Just a few minutes after retired Army Ranger Sgt. Oliver Campbell took the stage on the first day of the 2019 Military Health System Research Symposium in Kissimmee, Florida, he delivered what may, eventually, turn into the most memorable line of the entire event.

"I never truly understood the finality of death," he said, "until death came for me."

As a survivor of nearly unimaginable pain and circumstance, Campbell's presence alone is a testament to the importance of military medicine and all its associated entities. In January 2016, he sustained five gunshot wounds --suffering two to the chest-- during maneuvers with his unit in Afghanistan; an injury which ruptured his pulmonary vein and, later on, eventually stopped his heart. Following an immediate trip to the hospital at Bagram Airfield, he was transferred to a facility in Germany before finally being sent back home to the U.S.

"Ultimately," said Campbell of the military surgical team that saved him, "it was the right people coming together at the right time in the right place."

In many ways, that viewpoint crystalizes the reasoning for the existence of the MHSRS, an event which has long been considered the crown jewel of the military medical research world -- an annual event where clinicians, academics, and industry experts can meet to share emerging research and forge new partnerships to pursue common goals.

"This is truly the kind of story that brings us together," said Col. Todd Rasmussen, Associate Dean for Research at the Uniformed Services University of the Health Sciences, of Campbell's experiences.

For his part, Rasmussen served as the moderator for Campbell's address, a mid-morning speech to a crowd of more than 3,000 people, many of whom were in attendance specifically to hear remarks from Assistant Secretary of Defense for Health Affairs Tom McCaffery and Vice Adm. Raquel C. Bono, the Director of the Defense Health Agency. Yet just as McCaffery focused on the key medical achievements of the U.S. military over the past several years, and Bono --in kind-- focused on the challenges facing military medicine on the future battlefield, Campbell's remarks served as the white-hot intersection of those two worlds; the point at which new medical breakthroughs are required in order to balance the threats posed by emerging adversaries and situations.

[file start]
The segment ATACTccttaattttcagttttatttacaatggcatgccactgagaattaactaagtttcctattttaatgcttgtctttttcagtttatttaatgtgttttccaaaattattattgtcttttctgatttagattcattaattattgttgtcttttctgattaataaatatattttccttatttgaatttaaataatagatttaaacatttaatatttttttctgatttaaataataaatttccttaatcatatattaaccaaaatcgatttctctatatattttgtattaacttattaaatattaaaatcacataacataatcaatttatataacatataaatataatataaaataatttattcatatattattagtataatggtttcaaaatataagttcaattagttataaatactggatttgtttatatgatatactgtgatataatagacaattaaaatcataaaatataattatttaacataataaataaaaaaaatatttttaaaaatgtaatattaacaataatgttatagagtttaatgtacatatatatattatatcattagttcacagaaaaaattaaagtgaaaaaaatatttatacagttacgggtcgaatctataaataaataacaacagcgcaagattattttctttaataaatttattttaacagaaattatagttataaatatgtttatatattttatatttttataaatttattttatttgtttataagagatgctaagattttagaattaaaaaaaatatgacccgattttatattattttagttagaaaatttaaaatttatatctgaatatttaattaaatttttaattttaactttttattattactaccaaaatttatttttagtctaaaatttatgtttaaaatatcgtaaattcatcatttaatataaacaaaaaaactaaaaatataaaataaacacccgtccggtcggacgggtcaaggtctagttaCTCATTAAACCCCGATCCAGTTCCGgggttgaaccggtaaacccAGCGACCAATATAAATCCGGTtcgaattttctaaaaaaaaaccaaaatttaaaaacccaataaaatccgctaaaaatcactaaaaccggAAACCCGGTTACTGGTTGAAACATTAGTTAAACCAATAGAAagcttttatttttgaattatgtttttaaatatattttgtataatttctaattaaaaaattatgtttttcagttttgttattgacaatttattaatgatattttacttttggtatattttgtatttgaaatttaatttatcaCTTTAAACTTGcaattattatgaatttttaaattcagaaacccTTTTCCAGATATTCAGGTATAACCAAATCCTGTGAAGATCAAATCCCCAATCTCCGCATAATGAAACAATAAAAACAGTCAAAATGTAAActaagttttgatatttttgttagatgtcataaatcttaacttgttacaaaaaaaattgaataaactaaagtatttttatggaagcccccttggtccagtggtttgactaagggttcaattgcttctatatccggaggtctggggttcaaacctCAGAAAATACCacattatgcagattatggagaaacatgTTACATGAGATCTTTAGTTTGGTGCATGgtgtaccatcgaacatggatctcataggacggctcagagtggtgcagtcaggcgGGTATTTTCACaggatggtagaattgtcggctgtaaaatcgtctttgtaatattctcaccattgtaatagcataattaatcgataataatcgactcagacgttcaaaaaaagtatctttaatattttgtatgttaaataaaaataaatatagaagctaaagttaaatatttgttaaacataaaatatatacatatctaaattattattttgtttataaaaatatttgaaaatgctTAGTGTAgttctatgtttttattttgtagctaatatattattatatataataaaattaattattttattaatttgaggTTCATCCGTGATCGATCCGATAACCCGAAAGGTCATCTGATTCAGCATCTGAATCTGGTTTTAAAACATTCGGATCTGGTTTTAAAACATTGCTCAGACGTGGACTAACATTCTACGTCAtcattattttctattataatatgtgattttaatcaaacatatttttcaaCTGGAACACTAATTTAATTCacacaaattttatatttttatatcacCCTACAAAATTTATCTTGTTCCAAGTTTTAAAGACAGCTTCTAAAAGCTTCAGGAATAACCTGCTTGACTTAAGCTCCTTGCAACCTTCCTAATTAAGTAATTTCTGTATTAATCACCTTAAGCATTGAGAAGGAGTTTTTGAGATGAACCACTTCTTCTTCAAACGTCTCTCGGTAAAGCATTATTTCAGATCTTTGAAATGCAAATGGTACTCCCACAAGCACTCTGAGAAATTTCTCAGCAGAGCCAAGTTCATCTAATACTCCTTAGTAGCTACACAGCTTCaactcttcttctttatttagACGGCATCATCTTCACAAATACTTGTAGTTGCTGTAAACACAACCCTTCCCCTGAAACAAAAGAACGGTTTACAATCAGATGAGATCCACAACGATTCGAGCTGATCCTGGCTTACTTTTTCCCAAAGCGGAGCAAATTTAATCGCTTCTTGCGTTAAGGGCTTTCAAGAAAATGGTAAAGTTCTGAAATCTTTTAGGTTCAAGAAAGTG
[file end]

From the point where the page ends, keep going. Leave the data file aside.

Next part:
"In short, I received the second chance that so many never got," said Campbell, in a succinct-yet-touching summary of his experiences.

Immediately following his injuries back in 2016, surgeons wearing night-vision goggles inserted a pair of tubes into Campbell's heart and, upon failing to resuscitate him, eventually cut open his chest and massaged his heart manually until he could receive better, more comprehensive care.

And so perhaps it is that very experience that drives Campbell even today. The San Marino, California, native is studying to be a trauma surgeon in order to --in his own words-- cobble together some type of honorary repayment to the people who gave his own life back to him just a few short years ago.

Said Rasmussen during an extended standing ovation following Campbell's speech, "If all of us aren't standing up and thinking about how to save the lives of people like this -- then shame on us, right?"